There are three sites at Burley Hill, giving the opportunity to collect Carboniferous corals and brachiopods from a small cutting, scree slopes and the hillside. There is plenty to be found here and it makes for a fantastic day out. It is also within an Area of Outstanding Natural Beauty (AONB).
♦ The fossil localities are on the hillside above the eastern edge of Burley Hill Quarry, just off the public footpath.
♦ Access is by the public footpath from Maeshafn (park in the village) or using the public footpath(s) from the quarry access road (SatNav reference SJ 2055 5941), which is the shortest.
♦ Burley Hill is a semi-active limestone quarry within the Clwydian Range AONB. The site can be combined with other sites and attractions in the area for a whole day excursion.
♦ Ref: 53.12913°N, 3.19225°W
FIND FREQUENCY: ♦♦♦ – Fossils are quite common at this location and the three sites provide plenty of opportunity for collecting.
CHILDREN: ♦♦♦ – The sites are suitable for children, but keep an eye on them anywhere near the active quarry workings.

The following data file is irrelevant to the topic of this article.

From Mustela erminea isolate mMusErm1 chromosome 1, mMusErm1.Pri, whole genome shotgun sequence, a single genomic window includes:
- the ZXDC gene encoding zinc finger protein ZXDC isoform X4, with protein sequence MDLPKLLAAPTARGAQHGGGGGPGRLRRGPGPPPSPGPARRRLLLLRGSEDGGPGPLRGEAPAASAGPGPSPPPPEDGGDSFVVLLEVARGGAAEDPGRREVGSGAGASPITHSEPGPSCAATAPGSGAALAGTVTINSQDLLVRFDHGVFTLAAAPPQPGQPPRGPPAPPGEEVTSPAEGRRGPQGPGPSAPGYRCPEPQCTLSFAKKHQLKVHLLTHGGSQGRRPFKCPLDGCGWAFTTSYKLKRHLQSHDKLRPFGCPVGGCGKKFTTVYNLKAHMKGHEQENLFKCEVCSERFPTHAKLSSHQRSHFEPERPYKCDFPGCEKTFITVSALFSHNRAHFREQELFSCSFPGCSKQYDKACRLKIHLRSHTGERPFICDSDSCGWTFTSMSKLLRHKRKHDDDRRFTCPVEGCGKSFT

ACCESS: ♦♦♦ – There is a walk to the sites, but they are not too far from parking and access is good. However, the location can be difficult to find, so maps or a GPS are recommended. The Miner Arms in Maeshafn is good for light refreshments, real ale and food.
TYPE: – There are three sites within this location where you can find fossils. The first is a small cutting by the footpath, the second is a scree slope and the third is the hillside above these.
The site comprises several different areas. Various fossils can also be seen on the quarry access road and in the various limestone walls and scattered blocks in the general area. However, do not remove any fossils you see in the walls.
Corals, brachiopods and crinoids can all be found. The weathering of the limestone can reveal exceptional detail of the corals in particular. Find frequency is high, although the quality of the specimens is not so good.
The Carboniferous Limestone has been quarried for many years for crushed rock aggregate. This formed under a warm shallow sea, about 330mya.
This site is generally safe, but you must follow the countryside rules. Take litter home with you and stick to the public footpaths. If using hammers, ensure you wear goggles. Keep away from the active quarry.
A map, a number of bags and newspaper in which to wrap your finds is all that is really needed at this location. A hammer and safety glasses may come in handy for breaking up larger blocks.
The nature reserve is an open access area with areas of woodland and upland heath. The sites are along public footpaths.